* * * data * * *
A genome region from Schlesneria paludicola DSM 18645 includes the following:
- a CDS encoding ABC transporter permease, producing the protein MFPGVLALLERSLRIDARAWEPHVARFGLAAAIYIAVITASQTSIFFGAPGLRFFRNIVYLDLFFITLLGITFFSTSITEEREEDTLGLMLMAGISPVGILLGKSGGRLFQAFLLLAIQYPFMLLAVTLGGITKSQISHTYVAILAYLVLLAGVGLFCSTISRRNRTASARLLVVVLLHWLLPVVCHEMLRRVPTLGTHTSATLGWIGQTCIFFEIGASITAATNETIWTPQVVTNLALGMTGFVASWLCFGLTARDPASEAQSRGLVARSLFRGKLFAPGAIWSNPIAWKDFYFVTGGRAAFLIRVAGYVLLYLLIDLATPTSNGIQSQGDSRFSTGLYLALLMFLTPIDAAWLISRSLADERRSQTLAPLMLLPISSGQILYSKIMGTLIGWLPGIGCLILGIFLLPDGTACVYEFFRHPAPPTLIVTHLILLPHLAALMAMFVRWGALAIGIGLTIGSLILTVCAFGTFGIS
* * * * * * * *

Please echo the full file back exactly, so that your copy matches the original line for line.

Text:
A genome region from Schlesneria paludicola DSM 18645 includes the following:
- a CDS encoding ABC transporter permease, producing the protein MFPGVLALLERSLRIDARAWEPHVARFGLAAAIYIAVITASQTSIFFGAPGLRFFRNIVYLDLFFITLLGITFFSTSITEEREEDTLGLMLMAGISPVGILLGKSGGRLFQAFLLLAIQYPFMLLAVTLGGITKSQISHTYVAILAYLVLLAGVGLFCSTISRRNRTASARLLVVVLLHWLLPVVCHEMLRRVPTLGTHTSATLGWIGQTCIFFEIGASITAATNETIWTPQVVTNLALGMTGFVASWLCFGLTARDPASEAQSRGLVARSLFRGKLFAPGAIWSNPIAWKDFYFVTGGRAAFLIRVAGYVLLYLLIDLATPTSNGIQSQGDSRFSTGLYLALLMFLTPIDAAWLISRSLADERRSQTLAPLMLLPISSGQILYSKIMGTLIGWLPGIGCLILGIFLLPDGTACVYEFFRHPAPPTLIVTHLILLPHLAALMAMFVRWGALAIGIGLTIGSLILTVCAFGTFGIS